5 Tough Job Interview Questions and How to Answer Them

In a recent post, we looked at five lesser-known but high-impact tough job interview questions for employers to ask finance and accounting candidates in order to assess their ability and overall fit.

Now, we’re going to look at the other side of the table, analyzing these five questions from the job seeker’s point of view. If you’re in an interview and a hiring manager asks you these questions, how can you make sure to respond in an honest and effective way?

Here are some general tips for answering job interview questions, along with five examples of tough questions and how to answer them.

Tips For Answering Job Interview Questions

From the interviewer’s perspective, a good question is all about uncovering how a candidate might perform and respond to specific challenges within their would-be role. With this in mind, the candidate’s answers should aim to illustrate those points for the employer.

Assuming you’ve done your research on the position and the company ahead of time, here are a few tips to help you ace every job interview from handshake to handshake.

Speak Slowly

It can be easy to get flustered during a job interview, especially if you feel particularly blindsided by any one question. But no matter how caught off-guard you may feel, speaking quickly or frantically is only going to intensify that anxiety – while also making it more apparent to the interviewer. Slow down. The interview is not a race, and hiring managers appreciate candidates who remain composed amid changing circumstances. Take time to think of how you want to respond to each question, and then do so calmly and clearly.

Use Examples

Anyone can say they’re a great team player or that they’re effective under pressure. The interviewer is more interested in hearing about specific instances in which you displayed those and other strong qualities to provide high-impact results. Be prepared to talk about the times you’ve let your skills shine (bonus points if the examples are relevant to the position you’re interviewing for). The STAR interview method is a popular way to achieve this result on the fly.

Practice, Practice, Practice

Many initially successful interviews have seen themselves go off the rails as the result of one common culprit: rambling. And we’ve all done it. The interviewer asks what appears to be a straightforward question, only to hear the candidate respond with a chaotic grouping of sentences – none of which have much to do with the question that was posed. Preparing specific responses to specific prompts or types of questions and then rehearsing those responses beforehand is one of the best ways to avoid rambling and will make you appear more well-spoken and prepared in the eyes of the interviewer.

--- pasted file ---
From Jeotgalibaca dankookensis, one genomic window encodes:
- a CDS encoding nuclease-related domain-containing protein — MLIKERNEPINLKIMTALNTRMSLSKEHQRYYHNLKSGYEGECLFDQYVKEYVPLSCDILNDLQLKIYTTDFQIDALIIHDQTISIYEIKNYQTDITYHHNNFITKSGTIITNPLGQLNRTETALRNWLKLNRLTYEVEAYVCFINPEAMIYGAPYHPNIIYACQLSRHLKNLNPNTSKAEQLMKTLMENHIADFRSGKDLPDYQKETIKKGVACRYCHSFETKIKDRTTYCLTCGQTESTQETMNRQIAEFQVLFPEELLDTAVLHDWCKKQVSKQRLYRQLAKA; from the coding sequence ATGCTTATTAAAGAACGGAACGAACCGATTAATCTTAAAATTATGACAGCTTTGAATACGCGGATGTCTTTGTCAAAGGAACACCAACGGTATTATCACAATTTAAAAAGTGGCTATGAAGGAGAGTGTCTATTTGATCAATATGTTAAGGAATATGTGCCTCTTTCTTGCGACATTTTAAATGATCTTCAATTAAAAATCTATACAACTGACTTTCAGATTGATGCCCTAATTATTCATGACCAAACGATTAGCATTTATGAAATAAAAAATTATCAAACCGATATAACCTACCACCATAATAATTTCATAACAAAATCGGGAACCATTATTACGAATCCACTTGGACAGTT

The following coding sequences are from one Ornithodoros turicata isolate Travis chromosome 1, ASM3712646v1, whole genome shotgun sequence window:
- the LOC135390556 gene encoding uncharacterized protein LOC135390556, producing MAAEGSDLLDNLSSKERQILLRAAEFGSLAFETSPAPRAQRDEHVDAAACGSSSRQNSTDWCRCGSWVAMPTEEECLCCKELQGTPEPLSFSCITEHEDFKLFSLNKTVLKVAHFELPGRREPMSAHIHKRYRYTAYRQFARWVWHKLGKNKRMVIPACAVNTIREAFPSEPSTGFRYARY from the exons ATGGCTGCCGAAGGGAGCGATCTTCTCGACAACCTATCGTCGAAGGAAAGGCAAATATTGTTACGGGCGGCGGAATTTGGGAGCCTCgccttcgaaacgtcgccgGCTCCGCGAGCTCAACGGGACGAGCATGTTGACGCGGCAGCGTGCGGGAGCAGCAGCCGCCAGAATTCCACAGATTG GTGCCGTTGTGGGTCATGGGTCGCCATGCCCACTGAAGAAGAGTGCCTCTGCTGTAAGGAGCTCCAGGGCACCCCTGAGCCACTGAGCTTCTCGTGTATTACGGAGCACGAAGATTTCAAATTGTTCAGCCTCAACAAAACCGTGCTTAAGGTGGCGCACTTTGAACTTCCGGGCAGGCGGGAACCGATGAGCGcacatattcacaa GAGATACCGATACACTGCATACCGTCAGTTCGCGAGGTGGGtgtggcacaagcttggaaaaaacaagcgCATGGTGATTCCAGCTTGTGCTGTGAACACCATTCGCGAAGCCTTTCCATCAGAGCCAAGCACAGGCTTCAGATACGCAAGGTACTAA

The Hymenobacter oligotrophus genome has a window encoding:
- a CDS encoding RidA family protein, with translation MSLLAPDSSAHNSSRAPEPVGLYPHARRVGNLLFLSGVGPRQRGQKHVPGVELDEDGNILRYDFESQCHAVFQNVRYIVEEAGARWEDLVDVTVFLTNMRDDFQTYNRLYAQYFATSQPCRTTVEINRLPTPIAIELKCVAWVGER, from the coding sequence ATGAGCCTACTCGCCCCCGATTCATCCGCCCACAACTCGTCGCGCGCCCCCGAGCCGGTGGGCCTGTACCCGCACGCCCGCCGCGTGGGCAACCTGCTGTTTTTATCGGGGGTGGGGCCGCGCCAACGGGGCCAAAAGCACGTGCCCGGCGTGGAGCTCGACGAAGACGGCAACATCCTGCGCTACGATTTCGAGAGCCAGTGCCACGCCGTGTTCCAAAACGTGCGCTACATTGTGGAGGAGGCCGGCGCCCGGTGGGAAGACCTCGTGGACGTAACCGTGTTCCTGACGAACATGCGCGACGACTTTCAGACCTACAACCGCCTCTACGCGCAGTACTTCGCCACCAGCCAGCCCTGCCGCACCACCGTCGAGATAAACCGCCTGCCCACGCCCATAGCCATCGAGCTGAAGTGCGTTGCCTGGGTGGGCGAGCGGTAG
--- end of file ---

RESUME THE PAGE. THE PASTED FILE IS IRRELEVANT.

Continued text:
Now that we’ve discussed tips for answering job interview questions effectively, let’s look at some specific questions and how a candidate might approach them.

5 Tough Job Interview Questions:

1. “What would you change about your current employer?”

This question primarily aims to show how well you identify opportunities and can also show if your priorities skew toward organizational improvement, cultural improvement, or another area. It’s important not to bad-mouth your current employer here but to speak from a place of constructive and strategic thinking as to how you might improve the business.

Every business has room for improvement. Speaking in an overtly negative way about your current or most recent employer can come across as a red flag to your prospective employer, who might think, “If they’re saying this about their last job, what would they say about us?”

2. “What’s the most interesting project you’ve worked on in the past?”

This question can uncover how passionate you are about certain areas of work and how well you might align with the requirements of the new role. Talking about a project related to the role you’re interviewing for can signal to the interviewer that you would be engaged and interested in the work at hand.

Don’t be afraid to mention personal passions (e.g., “I worked as a consultant for a sporting goods brand, and I love the outdoors”), as this can also highlight your potential as a cultural fit.

3. “How do you decide which companies and positions to apply for?”

Here, the hiring manager is essentially trying to see where your ambitions lie. If you say you only look for jobs that have an easy description and high pay, it won’t make you sound like a driven and focused employee.

How you respond should speak to the true underlying reasons why you want this job. You might say:

  • “I want to further my career growth and development.”
  • “I want to be part of an exciting and collaborative team.”
  • “I want the opportunity to lead people toward a common and ambitious goal.”

These types of responses showcase your interest in the work and the company's success – not just in finding the easiest possible route to a hefty paycheck.

4. “What has been your greatest challenge with X technology, and how did you overcome it?”

If an employer asks this question, they’re likely concerned about a specific tool or software platform you would be utilizing in the role (such as an ERP system) and want to see how familiar and proficient you are with it.

Maybe you are proficient in the solution, but no specific challenges come to mind. That’s okay. The hiring manager is not only trying to ensure you know the tool – they’re also trying to assess how well you overcome job-specific challenges and learning experiences. So talk about that, whether it’s relative to the tool they mentioned or a different experience altogether.